Kościuszko Mound and historic fort
In the above video, we will present to you the most interesting viewpoint in Krakow – Kościuszko Mound, along with its adjoining fortifications. Next to Piłsudski Mound, located 3 kilometers further into Wolski Forest, it is the second-highest viewpoint overlooking the historic city of Krakow. In this video, we will show you the Mound and fortifications from a bird’s-eye view.
The Mound is situated on the Holy Bronisława Hill, 3 km from the center of Krakow. I strongly encourage tourists to visit this place. From the summit of Kościuszko Mound, you can enjoy a magnificent panorama of the Old Town, Wawel, and the bend of the Vistula River. In exceptionally good weather, you can even see the highest mountain range in Poland – the Tatra Mountains. Additionally, at the foot of the Mound, there are further attractions. In Bastion V, there is the Kościuszko Museum. Further in the South Caponier, there is an exhibition of wax figures. The whole experience is complemented by the pleasure of exploring a unique citadel fort that served defensive purposes. The fort surrounding Kościuszko Mound, Fort 2 “Kościuszko,” is one of the oldest preserved forts of this kind.
A brief history of this exceptional place:
In July 1820, a decision was made to build a monument to Tadeusz Kościuszko, who passed away in 1817. He was a Polish national hero and military commander who played a crucial role in the independence struggles of Poland and the United States. The construction of the Mound was a significant patriotic event for the people of Krakow. During the three years of construction, a considerable portion of the work was done by volunteers. In 1852, the Austrian army took over the land around the Mound to build a Fort, later named “Kościuszko.” This fort is one of the oldest preserved defensive works of the former Austrian Krakow Fortress, serving simultaneously as an unconventional citadel-like fortification. Fort “Kościuszko” was the largest defensive fort in Krakow, equipped with 60 cannons and howitzers, 6 mortars, and a garrison of over 730 soldiers in the mid-19th century. In 1936, Kościuszko Mound and its immediate surroundings were recognized as a monument, but it was officially listed in the register of monuments only in 1968. In September 1939, the Polish 131st Anti-Aircraft Artillery Division was stationed in the Fort to defend the city’s airspace. During the German occupation, after Mussolini’s fall in Italy, the Germans placed interned Italian soldiers in the Fort, leaving numerous inscriptions on the walls. In 1945, some bastions of the fort were blown up by retreating Germans. Additionally, after World War II, efforts were made to destroy the Austro-Hungarian fort to erase traces of the occupier’s presence. Demolition work continued until 1957, during which the western part of the fort was successfully demolished. Fortunately, due to the protests of heritage enthusiasts, most fortifications were saved. In the following years, the fort fell into increasing ruin and oblivion. Only around 1970 did adaptive work begin, adapting some buildings for hotel purposes.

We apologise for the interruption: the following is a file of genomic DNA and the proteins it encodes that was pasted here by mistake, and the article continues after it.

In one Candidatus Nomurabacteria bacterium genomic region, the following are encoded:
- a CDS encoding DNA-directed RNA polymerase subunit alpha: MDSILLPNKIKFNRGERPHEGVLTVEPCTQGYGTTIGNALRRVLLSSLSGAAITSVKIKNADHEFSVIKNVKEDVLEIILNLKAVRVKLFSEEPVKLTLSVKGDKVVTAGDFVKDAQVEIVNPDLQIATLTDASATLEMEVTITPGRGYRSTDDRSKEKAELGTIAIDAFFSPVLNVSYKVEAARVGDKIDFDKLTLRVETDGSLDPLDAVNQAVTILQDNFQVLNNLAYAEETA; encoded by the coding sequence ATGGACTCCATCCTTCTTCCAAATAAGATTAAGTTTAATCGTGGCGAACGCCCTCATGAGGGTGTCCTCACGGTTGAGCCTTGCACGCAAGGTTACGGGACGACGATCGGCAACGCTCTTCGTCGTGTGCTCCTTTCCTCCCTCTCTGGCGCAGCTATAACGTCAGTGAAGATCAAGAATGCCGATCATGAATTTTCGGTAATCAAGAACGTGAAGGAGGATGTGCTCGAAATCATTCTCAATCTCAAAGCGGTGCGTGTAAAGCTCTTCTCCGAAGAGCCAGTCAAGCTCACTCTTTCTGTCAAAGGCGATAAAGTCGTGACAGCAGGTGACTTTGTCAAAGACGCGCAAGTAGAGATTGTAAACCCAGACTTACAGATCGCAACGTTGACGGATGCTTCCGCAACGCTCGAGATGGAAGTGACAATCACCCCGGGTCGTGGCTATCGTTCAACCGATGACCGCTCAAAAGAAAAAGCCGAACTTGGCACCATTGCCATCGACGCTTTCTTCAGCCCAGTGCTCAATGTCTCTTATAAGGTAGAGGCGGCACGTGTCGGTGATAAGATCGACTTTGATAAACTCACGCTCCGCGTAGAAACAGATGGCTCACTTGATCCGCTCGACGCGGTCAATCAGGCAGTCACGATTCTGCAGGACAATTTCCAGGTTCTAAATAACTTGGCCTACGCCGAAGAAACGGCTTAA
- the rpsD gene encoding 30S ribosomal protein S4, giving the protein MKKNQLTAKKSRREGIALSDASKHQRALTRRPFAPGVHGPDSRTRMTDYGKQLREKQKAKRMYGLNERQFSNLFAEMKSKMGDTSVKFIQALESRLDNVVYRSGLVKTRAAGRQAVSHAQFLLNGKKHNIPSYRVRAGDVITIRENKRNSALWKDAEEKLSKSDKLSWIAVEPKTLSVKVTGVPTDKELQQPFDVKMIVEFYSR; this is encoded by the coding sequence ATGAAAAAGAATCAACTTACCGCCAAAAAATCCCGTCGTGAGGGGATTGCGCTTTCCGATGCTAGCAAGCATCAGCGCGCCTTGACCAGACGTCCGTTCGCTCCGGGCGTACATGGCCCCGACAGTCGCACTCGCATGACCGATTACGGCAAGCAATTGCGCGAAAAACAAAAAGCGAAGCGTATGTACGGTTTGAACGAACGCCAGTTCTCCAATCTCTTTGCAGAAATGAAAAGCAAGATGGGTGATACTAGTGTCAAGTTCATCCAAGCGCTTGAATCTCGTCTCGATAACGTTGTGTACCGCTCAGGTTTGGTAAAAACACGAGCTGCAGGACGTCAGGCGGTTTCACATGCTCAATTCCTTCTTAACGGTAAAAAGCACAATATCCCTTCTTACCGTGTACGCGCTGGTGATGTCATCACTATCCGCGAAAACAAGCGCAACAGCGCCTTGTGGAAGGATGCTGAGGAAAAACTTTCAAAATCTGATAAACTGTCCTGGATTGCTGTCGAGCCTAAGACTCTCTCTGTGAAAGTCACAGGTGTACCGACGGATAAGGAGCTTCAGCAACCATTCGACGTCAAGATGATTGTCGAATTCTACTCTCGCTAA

Kościuszko Mound is over 35 meters high and rises 130 meters above the level of the Vistula River flowing through Krakow. At its summit, there is an observation platform, which is the best viewpoint for Krakow. You can reach the Mound by walking along the historic fortress road through the beautiful historic district of Zwierzyniec. You can also get there by car or bus.
The Mound itself is located in the center of the fortress buildings, surrounded by a 7-meter-high brick wall with a diameter of about 90 meters, serving as its retaining wall. On the western side, a neo-Gothic chapel of Blessed Bronisława, designed by Polish architect Feliks Księżarski, has been incorporated into the wall. You must visit this place when in our city.
I wish you a pleasant exploration.